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Twitch Is Using Machine Learning To Target Assholes

A new system will try to catch users attempting to evade bans

We may earn a commission from links on this page.
Bender from Futurama, holding a machine gun, firing it as bullet shells fly out the back.
Image: Futurama

Twitch is about to roll out a new tool called Suspicious User Detection. This aims to do exactly what it says on the box: try to detect users who are being suspicious. More specifically, those trying to evade existing bans.

In an announcement blog, Twitch says:

When you ban someone from your channel, they should be banned from your community for good. Unfortunately, bad actors often choose to create new accounts, jump back into Chat, and continue their abusive behavior. Suspicious User Detection, powered by machine learning, is here to help you identify those users based on a number of account signals. By detecting and analyzing these signals, this tool will flag suspicious accounts as either “likely” or “possible” channel-ban evaders, so you can take action as needed.


What happens after a user has been flagged depends on the flag. Those suspected of being “Likely” won’t have any of their messages displayed in general chat, but they will still be visible to mods and creators, who can then take further action against the user.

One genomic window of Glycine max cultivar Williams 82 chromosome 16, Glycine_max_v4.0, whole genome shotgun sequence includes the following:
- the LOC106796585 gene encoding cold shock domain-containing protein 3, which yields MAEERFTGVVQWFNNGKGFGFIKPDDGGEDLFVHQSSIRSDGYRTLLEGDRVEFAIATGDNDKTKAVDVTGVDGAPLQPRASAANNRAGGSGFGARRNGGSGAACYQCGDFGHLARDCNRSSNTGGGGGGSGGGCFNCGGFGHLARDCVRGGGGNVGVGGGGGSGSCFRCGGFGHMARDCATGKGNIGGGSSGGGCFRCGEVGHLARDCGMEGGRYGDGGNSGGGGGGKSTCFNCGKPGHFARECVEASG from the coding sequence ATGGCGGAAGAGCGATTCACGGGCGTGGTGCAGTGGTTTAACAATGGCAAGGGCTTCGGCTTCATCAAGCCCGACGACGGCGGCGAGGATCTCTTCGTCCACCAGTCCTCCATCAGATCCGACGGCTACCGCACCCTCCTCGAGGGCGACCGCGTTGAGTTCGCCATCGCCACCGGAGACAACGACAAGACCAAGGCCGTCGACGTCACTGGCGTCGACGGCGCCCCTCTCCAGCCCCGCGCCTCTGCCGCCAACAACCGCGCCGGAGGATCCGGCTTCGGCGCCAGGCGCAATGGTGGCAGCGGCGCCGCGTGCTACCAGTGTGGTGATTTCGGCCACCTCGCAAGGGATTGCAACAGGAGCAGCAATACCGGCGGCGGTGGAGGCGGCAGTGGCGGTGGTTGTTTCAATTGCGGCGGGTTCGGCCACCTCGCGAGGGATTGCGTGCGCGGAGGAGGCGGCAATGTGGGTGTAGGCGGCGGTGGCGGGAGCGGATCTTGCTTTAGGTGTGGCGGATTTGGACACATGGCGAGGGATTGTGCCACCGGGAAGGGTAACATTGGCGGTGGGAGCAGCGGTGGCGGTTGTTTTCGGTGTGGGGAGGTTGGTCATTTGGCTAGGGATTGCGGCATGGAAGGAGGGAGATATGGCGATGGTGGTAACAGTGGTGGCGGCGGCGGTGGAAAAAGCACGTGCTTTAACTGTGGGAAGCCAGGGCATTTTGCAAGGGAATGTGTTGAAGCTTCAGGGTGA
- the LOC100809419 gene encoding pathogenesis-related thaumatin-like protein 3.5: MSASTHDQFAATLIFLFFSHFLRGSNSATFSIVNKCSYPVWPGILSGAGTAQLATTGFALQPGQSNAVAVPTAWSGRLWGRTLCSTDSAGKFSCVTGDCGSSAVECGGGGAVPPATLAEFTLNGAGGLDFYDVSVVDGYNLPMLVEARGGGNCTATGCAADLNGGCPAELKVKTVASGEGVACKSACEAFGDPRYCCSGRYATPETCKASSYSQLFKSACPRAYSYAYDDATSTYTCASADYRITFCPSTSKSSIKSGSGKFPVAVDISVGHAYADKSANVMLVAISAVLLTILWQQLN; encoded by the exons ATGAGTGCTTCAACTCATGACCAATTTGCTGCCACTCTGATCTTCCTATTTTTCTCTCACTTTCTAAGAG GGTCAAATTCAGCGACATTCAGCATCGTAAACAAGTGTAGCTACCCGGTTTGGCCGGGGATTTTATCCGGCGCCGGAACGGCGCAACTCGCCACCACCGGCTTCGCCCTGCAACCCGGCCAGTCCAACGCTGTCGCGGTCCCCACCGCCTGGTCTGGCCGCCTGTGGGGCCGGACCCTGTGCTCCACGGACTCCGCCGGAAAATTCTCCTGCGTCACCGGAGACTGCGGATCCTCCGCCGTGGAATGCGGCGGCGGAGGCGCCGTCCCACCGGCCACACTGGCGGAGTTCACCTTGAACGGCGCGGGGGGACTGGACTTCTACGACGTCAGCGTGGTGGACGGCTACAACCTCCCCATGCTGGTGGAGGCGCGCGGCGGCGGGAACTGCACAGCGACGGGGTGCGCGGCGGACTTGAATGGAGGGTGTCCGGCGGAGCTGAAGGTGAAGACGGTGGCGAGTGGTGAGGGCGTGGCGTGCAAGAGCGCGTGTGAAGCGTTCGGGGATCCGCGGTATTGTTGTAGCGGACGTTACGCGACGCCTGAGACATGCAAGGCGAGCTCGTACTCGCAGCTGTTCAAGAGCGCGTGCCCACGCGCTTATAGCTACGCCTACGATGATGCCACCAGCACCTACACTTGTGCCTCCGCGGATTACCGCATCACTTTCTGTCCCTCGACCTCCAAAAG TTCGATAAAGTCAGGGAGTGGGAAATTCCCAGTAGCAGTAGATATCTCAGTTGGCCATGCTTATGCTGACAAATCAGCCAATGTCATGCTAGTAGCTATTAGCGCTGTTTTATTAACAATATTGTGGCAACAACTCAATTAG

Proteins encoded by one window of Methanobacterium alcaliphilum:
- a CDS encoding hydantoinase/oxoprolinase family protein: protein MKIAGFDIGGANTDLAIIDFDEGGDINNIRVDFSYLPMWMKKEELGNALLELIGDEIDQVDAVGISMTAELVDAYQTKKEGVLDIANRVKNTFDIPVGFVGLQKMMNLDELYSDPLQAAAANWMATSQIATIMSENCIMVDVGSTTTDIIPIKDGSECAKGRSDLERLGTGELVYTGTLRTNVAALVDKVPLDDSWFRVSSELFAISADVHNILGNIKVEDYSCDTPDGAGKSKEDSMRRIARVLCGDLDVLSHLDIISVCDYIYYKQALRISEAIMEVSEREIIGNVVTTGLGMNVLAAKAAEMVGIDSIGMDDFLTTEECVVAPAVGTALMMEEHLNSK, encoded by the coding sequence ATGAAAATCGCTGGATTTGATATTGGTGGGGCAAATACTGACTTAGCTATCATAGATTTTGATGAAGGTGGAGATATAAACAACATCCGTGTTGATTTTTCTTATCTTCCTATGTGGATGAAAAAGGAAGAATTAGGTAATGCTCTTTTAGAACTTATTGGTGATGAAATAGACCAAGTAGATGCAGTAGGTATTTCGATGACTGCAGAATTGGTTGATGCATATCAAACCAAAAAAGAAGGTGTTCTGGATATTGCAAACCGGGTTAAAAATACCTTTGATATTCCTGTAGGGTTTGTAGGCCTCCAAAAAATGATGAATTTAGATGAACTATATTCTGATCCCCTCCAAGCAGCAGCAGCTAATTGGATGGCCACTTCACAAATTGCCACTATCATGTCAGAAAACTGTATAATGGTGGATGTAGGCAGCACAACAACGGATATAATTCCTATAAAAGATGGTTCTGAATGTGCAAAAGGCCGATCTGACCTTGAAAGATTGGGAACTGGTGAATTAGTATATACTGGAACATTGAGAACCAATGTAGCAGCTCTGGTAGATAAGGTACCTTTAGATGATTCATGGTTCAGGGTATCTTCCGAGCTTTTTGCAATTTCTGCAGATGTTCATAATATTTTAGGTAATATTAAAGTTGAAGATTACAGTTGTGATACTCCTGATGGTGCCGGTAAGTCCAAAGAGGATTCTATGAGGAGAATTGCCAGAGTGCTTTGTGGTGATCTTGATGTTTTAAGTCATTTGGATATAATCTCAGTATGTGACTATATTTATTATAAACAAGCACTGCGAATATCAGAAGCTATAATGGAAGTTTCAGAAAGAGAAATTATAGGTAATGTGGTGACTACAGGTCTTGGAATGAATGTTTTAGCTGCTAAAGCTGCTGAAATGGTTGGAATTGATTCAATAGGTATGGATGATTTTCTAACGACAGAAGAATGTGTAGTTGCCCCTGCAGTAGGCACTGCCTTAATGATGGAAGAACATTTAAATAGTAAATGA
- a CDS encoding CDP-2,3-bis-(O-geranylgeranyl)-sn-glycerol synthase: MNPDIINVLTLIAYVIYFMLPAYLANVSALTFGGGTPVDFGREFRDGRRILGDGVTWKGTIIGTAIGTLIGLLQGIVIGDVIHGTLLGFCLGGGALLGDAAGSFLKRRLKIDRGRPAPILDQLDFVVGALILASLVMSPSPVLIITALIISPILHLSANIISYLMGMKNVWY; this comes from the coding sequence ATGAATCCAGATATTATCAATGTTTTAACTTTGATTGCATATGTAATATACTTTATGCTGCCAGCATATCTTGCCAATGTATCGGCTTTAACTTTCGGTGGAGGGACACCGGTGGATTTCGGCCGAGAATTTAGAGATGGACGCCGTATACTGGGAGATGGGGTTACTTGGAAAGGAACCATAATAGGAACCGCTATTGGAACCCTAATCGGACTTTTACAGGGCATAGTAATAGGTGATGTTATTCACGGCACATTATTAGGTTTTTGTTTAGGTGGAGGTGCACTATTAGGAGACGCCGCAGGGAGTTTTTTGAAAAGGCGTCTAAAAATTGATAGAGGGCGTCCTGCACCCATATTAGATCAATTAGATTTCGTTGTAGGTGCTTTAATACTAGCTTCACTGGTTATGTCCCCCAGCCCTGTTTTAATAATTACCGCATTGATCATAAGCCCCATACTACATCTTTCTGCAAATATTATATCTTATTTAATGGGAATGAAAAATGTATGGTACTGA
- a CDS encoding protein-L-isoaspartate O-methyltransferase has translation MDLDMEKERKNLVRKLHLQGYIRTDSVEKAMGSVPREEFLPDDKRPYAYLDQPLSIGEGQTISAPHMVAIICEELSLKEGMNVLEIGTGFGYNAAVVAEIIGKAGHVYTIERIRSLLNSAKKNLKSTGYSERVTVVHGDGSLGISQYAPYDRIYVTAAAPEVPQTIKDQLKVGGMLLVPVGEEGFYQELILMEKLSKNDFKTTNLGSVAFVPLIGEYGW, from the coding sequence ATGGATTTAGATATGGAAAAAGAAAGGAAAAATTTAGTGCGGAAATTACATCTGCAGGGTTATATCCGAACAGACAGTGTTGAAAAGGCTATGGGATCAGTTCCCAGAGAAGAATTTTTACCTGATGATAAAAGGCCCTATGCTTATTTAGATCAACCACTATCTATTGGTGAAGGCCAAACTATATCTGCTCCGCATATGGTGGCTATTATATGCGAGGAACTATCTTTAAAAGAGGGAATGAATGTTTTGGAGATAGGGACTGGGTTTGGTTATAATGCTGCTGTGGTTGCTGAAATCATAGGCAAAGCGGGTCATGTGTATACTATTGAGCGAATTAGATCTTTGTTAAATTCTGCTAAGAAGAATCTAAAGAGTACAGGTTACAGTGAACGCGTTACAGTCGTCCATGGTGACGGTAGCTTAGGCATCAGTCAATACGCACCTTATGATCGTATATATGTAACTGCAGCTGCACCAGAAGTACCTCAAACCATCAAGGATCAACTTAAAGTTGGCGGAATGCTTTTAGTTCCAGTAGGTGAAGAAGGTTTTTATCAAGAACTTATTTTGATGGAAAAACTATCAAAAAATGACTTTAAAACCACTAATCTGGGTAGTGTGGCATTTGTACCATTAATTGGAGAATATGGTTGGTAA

“Possible” cases, meanwhile, will be able to post messages in chat and see them appear, but on the creator/mod end those messages will be flagged “so they can monitor the user and restrict them from chatting if needed.”


Suspicious User Detection is going to be turned on by default when it goes live, but streamers will be able to then go into settings and tinker with it. It will let them do stuff like increase the posting restrictions on “Possible” cases, or manually add users that the machine learning hasn’t detected but they’re suspicious about anyway.

Which all sounds wonderful, but then it’s also putting some pretty powerful tools in the hand of a machine, something that Twitch have to caution for, adding:

One thing to prepare for, particularly around launch, is that no machine learning will ever be 100% accurate, which means there is a possibility of false positives and false negatives. That’s why Suspicious User Detection doesn’t automatically ban all possible or likely evaders. You’re the expert when it comes to your community, and you should make the final call on who can participate. The tool will learn from the actions you take and the accuracy of its predictions should improve over time as a result.


You can see the system in action in this video: